Medical Fun Facts Episode 41: Z

If I’ve timed this correctly, tonight’s show is dropping on Monday 20 February 2017.

Tonight’s episode is about something beginning with the letter Z. For anyone listening in the USA, that is something beginning with the letter Zed!

So tonight I’ve chosen zoönoses or zoonotic infections.

What are zoonotic infections? A zoonosis is a disease that can be transmitted to humans by non-human animals. This can include your dog or cat, bats are really important carriers of zoonotic infections, as well as other mammals and birds. Birds are great carriers of zoonotic infections.

Think about influenza, basically all influenza viruses originate from birds, even when we talk about swine influenza, that virus had an origin in a bird.

On farms, anthrax used to be a common zoönosis.

Attacking animals like dogs can cause rabies as well as potentially fatal septicæmia with Capnocytophaga canimorsus.

Hunting can have its problems, e.g., brucellosis from hunting wild boar and Erysipelothrix rhusiopathiæ when prawning or fishing.

Insects are common vectors of infectious diseases like infection from Ross River virus and Barmah Forrest virus. At the moment, there has been epidemiological reporting of an increased number of people being infected with Ross River virus in Victoria.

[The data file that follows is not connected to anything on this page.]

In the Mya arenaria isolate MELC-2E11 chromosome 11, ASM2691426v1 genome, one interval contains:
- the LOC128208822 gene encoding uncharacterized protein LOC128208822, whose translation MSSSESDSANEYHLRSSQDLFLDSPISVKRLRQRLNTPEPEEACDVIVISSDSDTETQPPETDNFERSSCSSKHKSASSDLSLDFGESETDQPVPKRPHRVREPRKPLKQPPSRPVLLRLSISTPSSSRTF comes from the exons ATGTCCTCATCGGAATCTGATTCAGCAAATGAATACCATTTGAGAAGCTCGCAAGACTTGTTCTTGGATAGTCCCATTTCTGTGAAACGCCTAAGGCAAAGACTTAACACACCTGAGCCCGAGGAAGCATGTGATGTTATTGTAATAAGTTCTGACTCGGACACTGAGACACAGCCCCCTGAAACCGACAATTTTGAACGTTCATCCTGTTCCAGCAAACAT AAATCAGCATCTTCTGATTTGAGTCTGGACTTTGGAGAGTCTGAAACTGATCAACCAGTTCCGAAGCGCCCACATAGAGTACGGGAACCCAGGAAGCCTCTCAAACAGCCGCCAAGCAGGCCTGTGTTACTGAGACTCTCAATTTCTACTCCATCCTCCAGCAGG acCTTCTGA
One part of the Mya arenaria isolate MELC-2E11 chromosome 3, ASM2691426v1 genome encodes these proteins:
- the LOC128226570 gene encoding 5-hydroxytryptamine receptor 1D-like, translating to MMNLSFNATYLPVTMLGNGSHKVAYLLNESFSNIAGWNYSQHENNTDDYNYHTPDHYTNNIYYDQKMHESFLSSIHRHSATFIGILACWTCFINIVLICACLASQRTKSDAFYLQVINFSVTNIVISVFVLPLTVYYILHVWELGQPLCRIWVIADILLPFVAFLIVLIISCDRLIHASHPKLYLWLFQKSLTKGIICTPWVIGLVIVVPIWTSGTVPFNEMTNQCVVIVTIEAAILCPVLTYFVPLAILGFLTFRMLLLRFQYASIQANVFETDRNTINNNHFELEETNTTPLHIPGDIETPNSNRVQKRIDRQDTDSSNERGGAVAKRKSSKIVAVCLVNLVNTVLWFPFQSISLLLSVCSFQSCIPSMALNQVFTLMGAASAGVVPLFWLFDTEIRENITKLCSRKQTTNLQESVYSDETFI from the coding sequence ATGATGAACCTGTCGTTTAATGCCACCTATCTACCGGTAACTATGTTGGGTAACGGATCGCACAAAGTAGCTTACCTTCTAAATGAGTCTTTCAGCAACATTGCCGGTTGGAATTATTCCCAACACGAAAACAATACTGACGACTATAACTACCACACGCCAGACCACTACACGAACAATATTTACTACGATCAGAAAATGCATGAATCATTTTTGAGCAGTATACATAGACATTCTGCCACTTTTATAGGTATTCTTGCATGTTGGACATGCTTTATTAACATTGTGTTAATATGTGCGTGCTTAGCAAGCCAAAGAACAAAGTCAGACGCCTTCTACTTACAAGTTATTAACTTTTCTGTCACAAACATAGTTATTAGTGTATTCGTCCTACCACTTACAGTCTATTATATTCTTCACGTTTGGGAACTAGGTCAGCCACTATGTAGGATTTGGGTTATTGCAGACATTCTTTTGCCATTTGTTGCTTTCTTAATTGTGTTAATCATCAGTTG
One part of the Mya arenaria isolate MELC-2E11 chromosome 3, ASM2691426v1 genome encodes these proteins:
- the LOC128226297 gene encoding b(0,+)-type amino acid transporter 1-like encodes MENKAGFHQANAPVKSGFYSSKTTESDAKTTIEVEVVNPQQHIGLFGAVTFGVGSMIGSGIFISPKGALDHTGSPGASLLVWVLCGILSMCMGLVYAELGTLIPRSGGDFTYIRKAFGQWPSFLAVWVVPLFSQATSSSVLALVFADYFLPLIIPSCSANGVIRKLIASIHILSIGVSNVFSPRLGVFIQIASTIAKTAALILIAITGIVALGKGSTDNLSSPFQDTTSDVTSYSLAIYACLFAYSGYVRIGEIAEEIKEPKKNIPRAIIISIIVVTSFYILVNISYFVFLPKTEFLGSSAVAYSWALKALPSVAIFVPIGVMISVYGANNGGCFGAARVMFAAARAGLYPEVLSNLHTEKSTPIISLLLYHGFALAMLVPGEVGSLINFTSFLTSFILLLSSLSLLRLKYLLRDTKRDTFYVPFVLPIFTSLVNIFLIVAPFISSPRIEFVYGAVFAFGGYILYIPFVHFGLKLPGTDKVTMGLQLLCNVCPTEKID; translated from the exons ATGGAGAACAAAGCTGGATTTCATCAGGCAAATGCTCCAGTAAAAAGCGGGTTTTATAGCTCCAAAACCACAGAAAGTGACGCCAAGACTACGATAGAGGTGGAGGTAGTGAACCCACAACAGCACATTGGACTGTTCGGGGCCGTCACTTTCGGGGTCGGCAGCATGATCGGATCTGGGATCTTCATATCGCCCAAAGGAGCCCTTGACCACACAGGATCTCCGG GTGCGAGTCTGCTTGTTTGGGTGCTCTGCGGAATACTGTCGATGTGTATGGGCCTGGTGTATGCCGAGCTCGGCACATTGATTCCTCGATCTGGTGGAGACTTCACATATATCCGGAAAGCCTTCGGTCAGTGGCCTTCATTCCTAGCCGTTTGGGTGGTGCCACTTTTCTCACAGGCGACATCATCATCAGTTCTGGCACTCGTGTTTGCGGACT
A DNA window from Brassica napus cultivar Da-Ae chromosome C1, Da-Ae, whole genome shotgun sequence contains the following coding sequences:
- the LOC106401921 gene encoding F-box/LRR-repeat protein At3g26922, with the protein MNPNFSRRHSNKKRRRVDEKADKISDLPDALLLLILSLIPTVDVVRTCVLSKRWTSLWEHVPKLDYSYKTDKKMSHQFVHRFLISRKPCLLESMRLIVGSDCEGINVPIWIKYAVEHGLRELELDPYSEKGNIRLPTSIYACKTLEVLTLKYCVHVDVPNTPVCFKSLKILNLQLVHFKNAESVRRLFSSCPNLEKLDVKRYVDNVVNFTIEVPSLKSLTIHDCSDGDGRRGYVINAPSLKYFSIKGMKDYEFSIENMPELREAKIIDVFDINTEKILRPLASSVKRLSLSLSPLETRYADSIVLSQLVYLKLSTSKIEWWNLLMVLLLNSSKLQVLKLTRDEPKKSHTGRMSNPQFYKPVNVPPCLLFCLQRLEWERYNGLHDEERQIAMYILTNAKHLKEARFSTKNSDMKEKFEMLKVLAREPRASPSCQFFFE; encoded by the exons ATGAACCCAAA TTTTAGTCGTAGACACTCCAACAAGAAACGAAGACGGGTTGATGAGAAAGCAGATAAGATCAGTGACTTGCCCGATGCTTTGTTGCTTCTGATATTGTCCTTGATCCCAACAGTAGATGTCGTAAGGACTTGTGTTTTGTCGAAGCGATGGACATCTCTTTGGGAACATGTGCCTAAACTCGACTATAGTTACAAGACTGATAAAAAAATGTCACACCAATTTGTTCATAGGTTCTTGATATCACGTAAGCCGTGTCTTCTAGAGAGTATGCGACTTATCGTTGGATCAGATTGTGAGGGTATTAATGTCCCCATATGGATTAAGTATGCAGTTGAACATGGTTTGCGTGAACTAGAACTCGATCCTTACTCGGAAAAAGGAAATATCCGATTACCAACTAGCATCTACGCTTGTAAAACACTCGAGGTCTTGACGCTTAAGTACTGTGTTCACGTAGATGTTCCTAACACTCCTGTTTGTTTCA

Pet snakes and other reptiles can share their cryptosporidium and Salmonella with you. Mind you most Salmonella infections are foodborne. To be honest snakes give me the heebie-jeebies, I can’t understand how people can sleep with them let alone pat and touch them. I remember watching Steve Irwin once with a giant python on the NRL Footy Show, the snake crapped itself and it looked like it had oozed jars of peanut paste all over the hosts. 

An odd cause maybe when you have a pig heart valve used to replace your own native heart valve, you may end up with a porcine herpes virus infection (xenotransplantation).

Fetes, shows and fairs have their fair (pun intended) share of infections when they do things like petting exhibitions. Sheep and other animals can share pathogenic bacteria with little children.

Probably the biggest and best example of a zoönoses are foodborne illnesses caused by Salmonella and Campylobacter. In Australia, you should always assume that any raw chicken you have may contain Salmonella and Campylobacter. It’s important to prepare and cook all food correctly. In Canberra, salmonellosis has hit the news with a favourite café that I love attending being closed by the ACT Government authorities. Salmonella has been grown from the premises and quite a few Canberra residents have confirmed infection with Salmonella. It just goes to show even the best places can have problems. One of my favourite restaurants in Darwin had a problem with Norovirus in oyster meat it had imported from Japan. So people got ill but many of them swore they would return and eat the same dish because it tasted so good. That restaurant promised to source its oyster meat from Australia from then on. I feel the same way about this current Canberra café. 

And so, ends another episode of Medical Fun Facts. You can find the show notes for every episode at my blog

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